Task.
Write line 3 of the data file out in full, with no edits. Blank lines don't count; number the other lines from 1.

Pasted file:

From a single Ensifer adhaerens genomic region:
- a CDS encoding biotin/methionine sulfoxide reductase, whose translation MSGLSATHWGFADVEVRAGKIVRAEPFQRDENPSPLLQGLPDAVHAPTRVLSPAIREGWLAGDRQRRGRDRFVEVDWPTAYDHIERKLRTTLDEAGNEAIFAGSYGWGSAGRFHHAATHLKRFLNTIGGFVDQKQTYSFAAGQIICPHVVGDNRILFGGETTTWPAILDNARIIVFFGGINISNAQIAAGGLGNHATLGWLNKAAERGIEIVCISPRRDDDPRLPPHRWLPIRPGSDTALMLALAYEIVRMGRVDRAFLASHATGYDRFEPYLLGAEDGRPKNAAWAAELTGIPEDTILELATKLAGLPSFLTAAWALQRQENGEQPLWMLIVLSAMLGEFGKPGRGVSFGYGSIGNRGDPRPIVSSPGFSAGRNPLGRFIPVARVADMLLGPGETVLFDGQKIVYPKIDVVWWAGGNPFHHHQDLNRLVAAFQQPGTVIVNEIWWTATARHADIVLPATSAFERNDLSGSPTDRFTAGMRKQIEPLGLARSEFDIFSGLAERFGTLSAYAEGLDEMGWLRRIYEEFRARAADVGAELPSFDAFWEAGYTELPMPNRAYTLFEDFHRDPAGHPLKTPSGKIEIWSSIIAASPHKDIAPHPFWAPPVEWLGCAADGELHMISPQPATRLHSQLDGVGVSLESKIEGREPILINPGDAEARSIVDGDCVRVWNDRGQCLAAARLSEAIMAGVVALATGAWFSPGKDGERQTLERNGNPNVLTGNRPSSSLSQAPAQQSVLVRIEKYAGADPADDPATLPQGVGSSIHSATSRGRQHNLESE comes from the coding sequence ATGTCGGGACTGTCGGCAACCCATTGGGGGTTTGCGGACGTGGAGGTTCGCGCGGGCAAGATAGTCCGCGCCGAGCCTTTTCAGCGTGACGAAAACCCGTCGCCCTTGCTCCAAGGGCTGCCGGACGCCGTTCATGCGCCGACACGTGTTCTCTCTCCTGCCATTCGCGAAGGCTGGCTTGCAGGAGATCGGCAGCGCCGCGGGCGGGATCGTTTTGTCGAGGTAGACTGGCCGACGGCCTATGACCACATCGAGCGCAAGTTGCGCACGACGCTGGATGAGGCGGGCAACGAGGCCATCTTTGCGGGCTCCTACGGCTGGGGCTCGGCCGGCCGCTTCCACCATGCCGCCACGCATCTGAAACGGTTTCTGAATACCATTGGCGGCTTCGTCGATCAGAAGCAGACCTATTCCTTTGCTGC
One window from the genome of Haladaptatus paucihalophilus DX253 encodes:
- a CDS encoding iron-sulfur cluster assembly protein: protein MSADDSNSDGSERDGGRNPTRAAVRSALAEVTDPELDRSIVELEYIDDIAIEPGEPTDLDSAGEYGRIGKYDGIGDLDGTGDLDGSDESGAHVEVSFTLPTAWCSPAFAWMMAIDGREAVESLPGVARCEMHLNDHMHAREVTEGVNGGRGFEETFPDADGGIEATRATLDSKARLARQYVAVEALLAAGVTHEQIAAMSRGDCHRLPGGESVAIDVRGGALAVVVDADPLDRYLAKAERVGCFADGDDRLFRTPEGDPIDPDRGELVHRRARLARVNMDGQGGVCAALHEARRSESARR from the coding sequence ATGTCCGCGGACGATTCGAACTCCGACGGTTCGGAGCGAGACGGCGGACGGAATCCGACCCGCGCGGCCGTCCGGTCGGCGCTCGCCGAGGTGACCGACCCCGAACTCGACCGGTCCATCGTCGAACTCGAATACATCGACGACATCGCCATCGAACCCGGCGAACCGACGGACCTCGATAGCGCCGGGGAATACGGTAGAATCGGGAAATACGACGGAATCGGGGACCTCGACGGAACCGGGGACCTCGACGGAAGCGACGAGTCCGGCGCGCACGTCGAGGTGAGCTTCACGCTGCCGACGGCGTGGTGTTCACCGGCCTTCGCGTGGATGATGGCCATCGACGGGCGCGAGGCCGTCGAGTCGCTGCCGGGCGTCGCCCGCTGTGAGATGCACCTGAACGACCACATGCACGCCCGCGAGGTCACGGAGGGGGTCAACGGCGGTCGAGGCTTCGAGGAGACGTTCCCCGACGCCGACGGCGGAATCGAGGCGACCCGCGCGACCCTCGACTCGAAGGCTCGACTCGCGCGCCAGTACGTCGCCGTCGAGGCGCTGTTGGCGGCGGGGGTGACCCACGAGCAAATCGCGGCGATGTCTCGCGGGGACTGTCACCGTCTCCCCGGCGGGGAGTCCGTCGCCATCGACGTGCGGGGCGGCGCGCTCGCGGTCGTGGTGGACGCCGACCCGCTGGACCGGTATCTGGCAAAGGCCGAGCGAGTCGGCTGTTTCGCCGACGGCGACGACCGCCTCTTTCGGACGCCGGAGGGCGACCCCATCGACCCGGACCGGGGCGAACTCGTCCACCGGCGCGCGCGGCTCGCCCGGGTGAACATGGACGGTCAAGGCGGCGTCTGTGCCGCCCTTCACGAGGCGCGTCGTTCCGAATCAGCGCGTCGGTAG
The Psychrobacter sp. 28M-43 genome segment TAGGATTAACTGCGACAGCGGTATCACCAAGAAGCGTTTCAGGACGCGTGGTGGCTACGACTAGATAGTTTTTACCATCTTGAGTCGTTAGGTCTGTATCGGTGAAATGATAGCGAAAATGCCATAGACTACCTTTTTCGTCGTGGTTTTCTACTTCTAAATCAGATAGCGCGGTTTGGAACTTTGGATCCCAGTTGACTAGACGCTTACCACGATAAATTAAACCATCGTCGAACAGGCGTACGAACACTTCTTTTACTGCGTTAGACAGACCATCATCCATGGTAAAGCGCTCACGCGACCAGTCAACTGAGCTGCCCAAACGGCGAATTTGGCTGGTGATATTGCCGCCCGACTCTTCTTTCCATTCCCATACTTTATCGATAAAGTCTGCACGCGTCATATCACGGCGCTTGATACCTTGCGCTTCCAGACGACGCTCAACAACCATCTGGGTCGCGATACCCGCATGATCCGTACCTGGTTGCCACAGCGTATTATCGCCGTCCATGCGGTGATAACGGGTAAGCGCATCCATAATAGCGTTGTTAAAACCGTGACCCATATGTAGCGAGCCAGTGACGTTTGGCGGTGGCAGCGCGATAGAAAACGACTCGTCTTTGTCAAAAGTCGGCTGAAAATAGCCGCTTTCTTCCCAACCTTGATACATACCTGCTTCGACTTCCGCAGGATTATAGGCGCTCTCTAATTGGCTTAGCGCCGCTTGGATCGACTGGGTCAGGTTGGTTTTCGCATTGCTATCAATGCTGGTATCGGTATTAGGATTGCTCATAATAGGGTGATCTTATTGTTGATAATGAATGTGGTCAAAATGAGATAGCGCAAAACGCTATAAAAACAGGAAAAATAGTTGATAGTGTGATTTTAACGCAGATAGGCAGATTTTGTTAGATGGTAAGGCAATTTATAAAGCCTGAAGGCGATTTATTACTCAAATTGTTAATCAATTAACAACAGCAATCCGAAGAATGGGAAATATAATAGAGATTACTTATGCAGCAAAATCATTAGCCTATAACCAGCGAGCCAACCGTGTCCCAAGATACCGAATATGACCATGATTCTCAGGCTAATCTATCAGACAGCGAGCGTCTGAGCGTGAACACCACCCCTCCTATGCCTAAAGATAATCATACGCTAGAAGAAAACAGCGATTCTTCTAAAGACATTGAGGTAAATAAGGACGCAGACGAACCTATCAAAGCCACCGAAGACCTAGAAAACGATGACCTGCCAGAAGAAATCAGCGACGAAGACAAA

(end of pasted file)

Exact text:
One window from the genome of Haladaptatus paucihalophilus DX253 encodes: